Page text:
As a result of the growing and untreated malignancy, Mrs. Wheat lapsed into renal failure in March 1981. Finally, a physician diagnosed the cervical cancer and began a course of treatment. In addition to the pain Mrs. Wheat had withstood for three years, she suffered the agony of chemotherapy and radiation therapy, as well as the indignity and discomfort of a nephrostomy tube. As Mrs. Wheat's illness progressed, she became unable to care for her young daughter, Malette. Eventually, Mrs. Wheat had to relinquish custody of her child. In September 1981 Mr. Wheat moved his wife to a convalescent home in California. Six months later, in March 1982, Mrs. Wheat died.
Mrs. Wheat's family brought a medical malpractice action against the military physicians under the Federal Tort Claims Act (FTCA), joining an action against Dr. Wood. The case went to trial in the Western District of Texas, and Dr. Wood settled with the plaintiffs before the jury was charged. The district court adjudicated the FTCA action against the United States and held that both the United States and Dr. Wood had committed egregious acts of medical malpractice. Holding that Texas's statutory cap on medical malpractice liability violated the Texas Constitution, the court awarded damages in excess of the statutory ceiling. The district court awarded $6.7 million in damages and apportioned liability equally between the two defendants. The court granted $3 million to the Estate of Shilla Wheat, $1.8 million to William O. Wheat, $1 million to Shilla Malette Aaron, $500,000 to Freda Joyce Barlow and $200,000 to each of Mrs. Wheat's parents, Albert and Catherine Harper.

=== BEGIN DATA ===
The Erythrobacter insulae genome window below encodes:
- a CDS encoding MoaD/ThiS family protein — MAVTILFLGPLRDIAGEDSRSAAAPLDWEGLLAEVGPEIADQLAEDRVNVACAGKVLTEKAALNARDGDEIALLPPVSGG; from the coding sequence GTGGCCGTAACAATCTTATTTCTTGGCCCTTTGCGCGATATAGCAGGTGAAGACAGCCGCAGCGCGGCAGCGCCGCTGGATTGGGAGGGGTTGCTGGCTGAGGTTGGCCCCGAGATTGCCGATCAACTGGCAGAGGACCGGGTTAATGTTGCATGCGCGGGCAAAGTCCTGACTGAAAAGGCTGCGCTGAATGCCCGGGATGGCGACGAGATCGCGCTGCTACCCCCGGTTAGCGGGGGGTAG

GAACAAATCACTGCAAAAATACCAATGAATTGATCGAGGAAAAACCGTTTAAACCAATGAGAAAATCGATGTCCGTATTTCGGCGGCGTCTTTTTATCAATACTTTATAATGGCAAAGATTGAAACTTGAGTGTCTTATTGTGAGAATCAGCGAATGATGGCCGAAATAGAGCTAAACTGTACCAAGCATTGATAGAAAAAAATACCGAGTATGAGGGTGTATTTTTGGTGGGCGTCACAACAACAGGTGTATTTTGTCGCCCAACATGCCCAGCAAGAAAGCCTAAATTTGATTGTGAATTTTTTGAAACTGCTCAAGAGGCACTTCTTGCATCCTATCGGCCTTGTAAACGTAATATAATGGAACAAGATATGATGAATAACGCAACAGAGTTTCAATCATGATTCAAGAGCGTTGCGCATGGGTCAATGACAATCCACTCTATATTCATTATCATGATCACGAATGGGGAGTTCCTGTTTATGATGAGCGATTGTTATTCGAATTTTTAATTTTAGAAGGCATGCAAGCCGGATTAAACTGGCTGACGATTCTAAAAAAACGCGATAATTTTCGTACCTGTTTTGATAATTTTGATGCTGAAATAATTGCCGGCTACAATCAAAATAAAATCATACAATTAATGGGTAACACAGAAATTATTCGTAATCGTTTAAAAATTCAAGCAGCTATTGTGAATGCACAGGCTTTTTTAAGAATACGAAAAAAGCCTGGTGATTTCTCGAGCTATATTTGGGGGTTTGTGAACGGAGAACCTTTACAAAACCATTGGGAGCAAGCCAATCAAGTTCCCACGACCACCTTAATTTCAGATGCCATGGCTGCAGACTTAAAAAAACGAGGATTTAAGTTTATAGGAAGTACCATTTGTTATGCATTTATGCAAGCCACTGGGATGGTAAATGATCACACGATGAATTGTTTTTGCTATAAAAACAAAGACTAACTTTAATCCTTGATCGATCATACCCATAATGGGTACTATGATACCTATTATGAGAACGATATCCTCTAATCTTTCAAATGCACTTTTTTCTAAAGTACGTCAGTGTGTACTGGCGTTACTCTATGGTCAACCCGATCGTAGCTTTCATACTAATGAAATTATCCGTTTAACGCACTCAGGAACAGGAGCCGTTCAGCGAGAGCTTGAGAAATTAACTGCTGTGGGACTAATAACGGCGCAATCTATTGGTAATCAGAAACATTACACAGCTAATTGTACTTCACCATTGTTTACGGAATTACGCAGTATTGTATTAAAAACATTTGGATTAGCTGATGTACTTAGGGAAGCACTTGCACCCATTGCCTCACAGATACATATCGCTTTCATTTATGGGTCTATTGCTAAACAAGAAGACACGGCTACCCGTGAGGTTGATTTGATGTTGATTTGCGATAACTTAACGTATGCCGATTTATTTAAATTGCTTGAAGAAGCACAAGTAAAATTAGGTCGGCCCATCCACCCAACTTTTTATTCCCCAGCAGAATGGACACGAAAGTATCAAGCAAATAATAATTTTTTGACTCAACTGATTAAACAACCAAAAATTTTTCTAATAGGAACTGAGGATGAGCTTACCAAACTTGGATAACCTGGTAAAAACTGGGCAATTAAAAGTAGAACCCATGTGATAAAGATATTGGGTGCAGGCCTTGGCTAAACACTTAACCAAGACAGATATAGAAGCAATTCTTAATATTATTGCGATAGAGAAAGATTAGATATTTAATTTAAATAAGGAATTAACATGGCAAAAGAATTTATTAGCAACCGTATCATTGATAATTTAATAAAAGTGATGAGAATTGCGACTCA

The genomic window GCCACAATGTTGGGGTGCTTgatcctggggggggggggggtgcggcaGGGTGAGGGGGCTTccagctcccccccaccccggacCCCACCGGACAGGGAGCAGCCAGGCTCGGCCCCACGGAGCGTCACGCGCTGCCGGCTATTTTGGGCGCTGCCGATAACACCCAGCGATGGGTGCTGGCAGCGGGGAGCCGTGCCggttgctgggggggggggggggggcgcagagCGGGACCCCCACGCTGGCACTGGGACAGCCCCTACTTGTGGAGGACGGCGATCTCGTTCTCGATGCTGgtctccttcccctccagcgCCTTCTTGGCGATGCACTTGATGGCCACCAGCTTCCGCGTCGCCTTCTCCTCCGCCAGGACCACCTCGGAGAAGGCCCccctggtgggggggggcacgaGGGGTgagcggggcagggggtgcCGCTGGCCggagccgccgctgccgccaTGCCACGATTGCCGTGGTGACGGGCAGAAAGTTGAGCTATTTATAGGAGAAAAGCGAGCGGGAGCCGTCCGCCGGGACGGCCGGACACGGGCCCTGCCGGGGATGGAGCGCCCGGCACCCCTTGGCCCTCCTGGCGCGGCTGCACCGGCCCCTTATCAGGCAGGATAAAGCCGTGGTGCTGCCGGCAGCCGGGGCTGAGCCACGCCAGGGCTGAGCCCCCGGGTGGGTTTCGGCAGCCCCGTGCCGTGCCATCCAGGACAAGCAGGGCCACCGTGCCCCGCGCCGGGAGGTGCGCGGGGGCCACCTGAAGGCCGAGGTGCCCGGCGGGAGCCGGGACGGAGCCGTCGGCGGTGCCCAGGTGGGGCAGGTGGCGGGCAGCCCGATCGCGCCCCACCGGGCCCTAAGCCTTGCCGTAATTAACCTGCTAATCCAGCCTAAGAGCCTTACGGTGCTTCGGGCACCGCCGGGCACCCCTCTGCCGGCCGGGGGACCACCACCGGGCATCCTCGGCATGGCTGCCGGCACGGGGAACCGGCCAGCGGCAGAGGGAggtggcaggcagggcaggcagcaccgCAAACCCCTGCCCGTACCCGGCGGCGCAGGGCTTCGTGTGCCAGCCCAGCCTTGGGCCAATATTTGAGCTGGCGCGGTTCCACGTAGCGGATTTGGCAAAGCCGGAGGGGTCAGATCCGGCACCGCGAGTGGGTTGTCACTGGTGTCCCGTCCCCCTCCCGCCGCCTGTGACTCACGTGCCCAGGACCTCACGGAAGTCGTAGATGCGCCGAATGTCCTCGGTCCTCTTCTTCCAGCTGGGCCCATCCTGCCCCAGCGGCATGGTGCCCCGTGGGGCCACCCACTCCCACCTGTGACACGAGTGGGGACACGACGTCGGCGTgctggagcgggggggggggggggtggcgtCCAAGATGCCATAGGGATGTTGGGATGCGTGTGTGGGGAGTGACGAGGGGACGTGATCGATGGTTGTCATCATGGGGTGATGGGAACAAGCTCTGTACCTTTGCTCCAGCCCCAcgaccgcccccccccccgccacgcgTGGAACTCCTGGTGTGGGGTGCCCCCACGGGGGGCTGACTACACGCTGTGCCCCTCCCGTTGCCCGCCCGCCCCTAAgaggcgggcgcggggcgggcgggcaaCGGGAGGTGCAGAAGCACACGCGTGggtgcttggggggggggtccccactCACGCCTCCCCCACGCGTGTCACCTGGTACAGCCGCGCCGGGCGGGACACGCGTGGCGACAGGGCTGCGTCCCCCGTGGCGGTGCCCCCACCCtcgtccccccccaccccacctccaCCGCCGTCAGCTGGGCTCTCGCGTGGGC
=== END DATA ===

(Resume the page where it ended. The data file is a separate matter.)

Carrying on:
The United States appeals, raising three issues. First, the United States argues that the district court incorrectly concluded that the Texas statutory cap on medical malpractice liability was unconstitutional. Second, the United States contends that the damage awards are excessive.1 Finally, the United States maintains that, despite the district court's statements to the contrary, the court used the damage awards as punitive measures.